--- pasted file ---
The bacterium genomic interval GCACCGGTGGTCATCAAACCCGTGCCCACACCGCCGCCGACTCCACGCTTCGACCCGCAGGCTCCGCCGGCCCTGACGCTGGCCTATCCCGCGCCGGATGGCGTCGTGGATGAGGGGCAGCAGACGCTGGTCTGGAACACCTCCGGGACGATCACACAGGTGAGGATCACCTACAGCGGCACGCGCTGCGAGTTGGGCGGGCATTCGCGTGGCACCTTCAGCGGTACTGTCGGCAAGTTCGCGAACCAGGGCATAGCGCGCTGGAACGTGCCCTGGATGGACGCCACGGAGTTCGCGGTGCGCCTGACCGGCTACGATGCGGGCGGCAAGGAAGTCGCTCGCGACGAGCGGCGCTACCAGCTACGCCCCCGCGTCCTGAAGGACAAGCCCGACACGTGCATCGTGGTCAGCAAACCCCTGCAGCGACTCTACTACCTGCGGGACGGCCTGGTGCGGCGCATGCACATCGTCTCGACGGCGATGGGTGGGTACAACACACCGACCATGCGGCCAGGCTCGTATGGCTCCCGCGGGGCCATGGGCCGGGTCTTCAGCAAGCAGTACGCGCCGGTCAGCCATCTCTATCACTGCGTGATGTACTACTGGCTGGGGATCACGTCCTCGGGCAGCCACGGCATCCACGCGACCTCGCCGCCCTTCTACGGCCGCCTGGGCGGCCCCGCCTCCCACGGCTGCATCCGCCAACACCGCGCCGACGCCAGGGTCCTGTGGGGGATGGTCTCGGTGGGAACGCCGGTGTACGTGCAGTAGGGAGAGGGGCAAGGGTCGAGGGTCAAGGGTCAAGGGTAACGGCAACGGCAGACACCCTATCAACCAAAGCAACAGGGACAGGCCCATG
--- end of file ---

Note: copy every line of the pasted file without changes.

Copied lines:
The bacterium genomic interval GCACCGGTGGTCATCAAACCCGTGCCCACACCGCCGCCGACTCCACGCTTCGACCCGCAGGCTCCGCCGGCCCTGACGCTGGCCTATCCCGCGCCGGATGGCGTCGTGGATGAGGGGCAGCAGACGCTGGTCTGGAACACCTCCGGGACGATCACACAGGTGAGGATCACCTACAGCGGCACGCGCTGCGAGTTGGGCGGGCATTCGCGTGGCACCTTCAGCGGTACTGTCGGCAAGTTCGCGAACCAGGGCATAGCGCGCTGGAACGTGCCCTGGATGGACGCCACGGAGTTCGCGGTGCGCCTGACCGGCTACGATGCGGGCGGCAAGGAAGTCGCTCGCGACGAGCGGCGCTACCAGCTACGCCCCCGCGTCCTGAAGGACAAGCCCGACACGTGCATCGTGGTCAGCAAACCCCTGCAGCGACTCTACTACCTGCGGGACGGCCTGGTGCGGCGCATGCACATCGTCTCGACGGCGATGGGTGGGTACAACACACCGACCATGCGGCCAGGCTCGTATGGCTCCCGCGGGGCCATGGGCCGGGTCTTCAGCAAGCAGTACGCGCCGGTCAGCCATCTCTATCACTGCGTGATGTACTACTGGCTGGGGATCACGTCCTCGGGCAGCCACGGCATCCACGCGACCTCGCCGCCCTTCTACGGCCGCCTGGGCGGCCCCGCCTCCCACGGCTGCATCCGCCAACACCGCGCCGACGCCAGGGTCCTGTGGGGGATGGTCTCGGTGGGAACGCCGGTGTACGTGCAGTAGGGAGAGGGGCAAGGGTCGAGGGTCAAGGGTCAAGGGTAACGGCAACGGCAGACACCCTATCAACCAAAGCAACAGGGACAGGCCCATG